Rectification Notice

An offence rectification notice might be issued against you due to an offence. You must rectify the offence within 21 days. Failing to do so will lead to further action.

Prohibition Note

Breaking tachograph regulations can lead to prohibition, which will essentially prohibit you from driving the vehicle for a specified or unspecified period until you meet the specifications mentioned on the note.

Prosecution

Serious tachograph offences will lead to prosecution of the driver, operator, or against all parties involved.

Referral to the Traffic Commissioner

Drivers with a vocational licence or operators with an operator’s licence might be reported to the traffic commissioner in addition to or instead of the prosecution to determine whether some form of administrative action should be taken against their licences or not.

Tachograph Offences & Related Punishments

Maximum fines and penalties for tachograph offences in the UK include:

  • Fine of up to £2,500 for not following driving time or rest time rules
  • Fine of up to £2,500 for not keeping records under the GB domestic regulations
  • Fine of up to £5,000 for not installing a tachograph
  • Fine of up to £5,000 for failing to use a tachograph
  • Fine of up to £5,000 for failing to hand over records related to recording equipment when requested by an enforcement officer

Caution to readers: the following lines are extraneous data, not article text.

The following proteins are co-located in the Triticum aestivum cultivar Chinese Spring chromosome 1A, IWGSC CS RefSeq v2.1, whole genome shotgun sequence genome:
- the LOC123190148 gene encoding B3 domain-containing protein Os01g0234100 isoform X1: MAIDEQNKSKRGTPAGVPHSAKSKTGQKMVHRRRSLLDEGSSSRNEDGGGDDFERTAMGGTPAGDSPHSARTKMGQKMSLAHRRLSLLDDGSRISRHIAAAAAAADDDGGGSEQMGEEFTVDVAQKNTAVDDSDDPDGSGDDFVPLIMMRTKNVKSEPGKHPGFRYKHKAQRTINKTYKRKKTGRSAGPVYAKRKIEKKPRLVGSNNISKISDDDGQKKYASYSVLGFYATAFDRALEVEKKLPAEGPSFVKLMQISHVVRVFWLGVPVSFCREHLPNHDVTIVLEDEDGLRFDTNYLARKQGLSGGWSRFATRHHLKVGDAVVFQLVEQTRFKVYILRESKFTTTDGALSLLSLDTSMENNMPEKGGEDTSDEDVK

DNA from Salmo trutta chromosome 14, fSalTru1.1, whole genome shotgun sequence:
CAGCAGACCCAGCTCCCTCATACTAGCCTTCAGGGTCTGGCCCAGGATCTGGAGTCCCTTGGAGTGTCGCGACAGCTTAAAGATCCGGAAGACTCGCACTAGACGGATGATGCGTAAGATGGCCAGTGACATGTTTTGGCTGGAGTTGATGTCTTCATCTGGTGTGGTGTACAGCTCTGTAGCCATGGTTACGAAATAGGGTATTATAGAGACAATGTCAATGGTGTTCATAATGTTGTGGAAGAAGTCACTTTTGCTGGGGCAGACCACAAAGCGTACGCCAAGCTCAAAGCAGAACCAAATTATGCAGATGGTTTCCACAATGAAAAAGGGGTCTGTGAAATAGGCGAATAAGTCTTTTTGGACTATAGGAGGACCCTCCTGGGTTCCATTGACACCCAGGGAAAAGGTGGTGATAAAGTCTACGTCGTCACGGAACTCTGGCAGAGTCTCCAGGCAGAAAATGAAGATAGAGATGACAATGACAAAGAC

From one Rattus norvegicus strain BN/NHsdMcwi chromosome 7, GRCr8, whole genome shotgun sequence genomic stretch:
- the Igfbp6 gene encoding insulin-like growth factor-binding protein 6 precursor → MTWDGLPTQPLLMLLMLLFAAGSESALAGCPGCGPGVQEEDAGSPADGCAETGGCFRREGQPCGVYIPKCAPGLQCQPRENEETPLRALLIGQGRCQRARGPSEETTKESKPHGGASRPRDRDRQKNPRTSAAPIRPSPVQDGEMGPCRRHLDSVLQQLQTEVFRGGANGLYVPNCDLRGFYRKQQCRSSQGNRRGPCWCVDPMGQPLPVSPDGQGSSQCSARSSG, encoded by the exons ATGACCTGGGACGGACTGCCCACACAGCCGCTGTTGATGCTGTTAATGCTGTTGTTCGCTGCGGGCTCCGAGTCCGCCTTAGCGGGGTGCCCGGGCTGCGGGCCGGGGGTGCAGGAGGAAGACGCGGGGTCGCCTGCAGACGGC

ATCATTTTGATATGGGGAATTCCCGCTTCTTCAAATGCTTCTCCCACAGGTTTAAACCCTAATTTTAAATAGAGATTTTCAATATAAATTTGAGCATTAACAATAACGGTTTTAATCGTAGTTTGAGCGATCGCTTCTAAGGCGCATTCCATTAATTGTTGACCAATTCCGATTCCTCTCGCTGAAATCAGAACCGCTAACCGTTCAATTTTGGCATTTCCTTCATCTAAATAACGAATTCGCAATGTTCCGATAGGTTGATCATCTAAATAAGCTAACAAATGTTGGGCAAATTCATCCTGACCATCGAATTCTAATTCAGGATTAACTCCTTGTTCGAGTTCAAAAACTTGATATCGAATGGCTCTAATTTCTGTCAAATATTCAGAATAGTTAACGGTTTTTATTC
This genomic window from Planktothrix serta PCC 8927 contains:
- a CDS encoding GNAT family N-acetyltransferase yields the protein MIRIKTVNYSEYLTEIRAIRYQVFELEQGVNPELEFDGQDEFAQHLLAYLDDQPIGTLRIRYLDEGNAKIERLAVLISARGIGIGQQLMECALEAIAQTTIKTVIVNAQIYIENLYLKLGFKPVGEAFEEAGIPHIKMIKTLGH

• Altering the record of a tachograph can result in a fine of £5,000 and two years’ imprisonment
  • Forging or altering the seal on a tachograph with the intention of deception can result in a fine of £5,000 and two years’ imprisonment

If you have committed tachograph offences, reach out to a qualified attorney to request the tachograph data from the prosecutor and liaise with them. A lawyer can also defend you in your trial and save you from severe punishment.

Who Are Motoring Offences Solicitors, and How Can They Help You?

Motoring offences solicitors

If you find yourself stuck in legal trouble after committing a driving offence and are worried that your driving licence will be revoked, you can reach out to solicitors who specialize in road offences. These individuals are known as motoring offences solicitors. They can effectively defend you in your road traffic offence case.

Who Are Motoring Offences Solicitors?

As mentioned, motoring offences lawyers or solicitors are qualified attorneys who have experience in defending drivers and have successfully helped countless individuals retain their driving licenses. These lawyers are well aware of all the different types of driving offences, and know how to get you out of trouble so that you don’t have to lose your licence in the UK. Moreover, a highly qualified motoring offences solicitor will be able to help you avoid maximum penalties for your driving offence.

A seasoned driving offences solicitor will sit you down and ask pertinent questions to ensure they have everything they need to know to present your case in the court of law. They will also discuss whether they need medical reports or other expert witness testimonies or evidence to present your defence or create a mitigation package. This way, your motoring offences lawyer will ensure that all your bases are covered.

How Can Motoring Offences Solicitors Help You

Motoring offences solicitors can provide you with a vast array of services and help you fight the following charges:

  • Speeding
  • Reckless driving or driving without due care or diligence
  • Drunk driving offences including “drunk in charge”
  • Driving without licence or insurance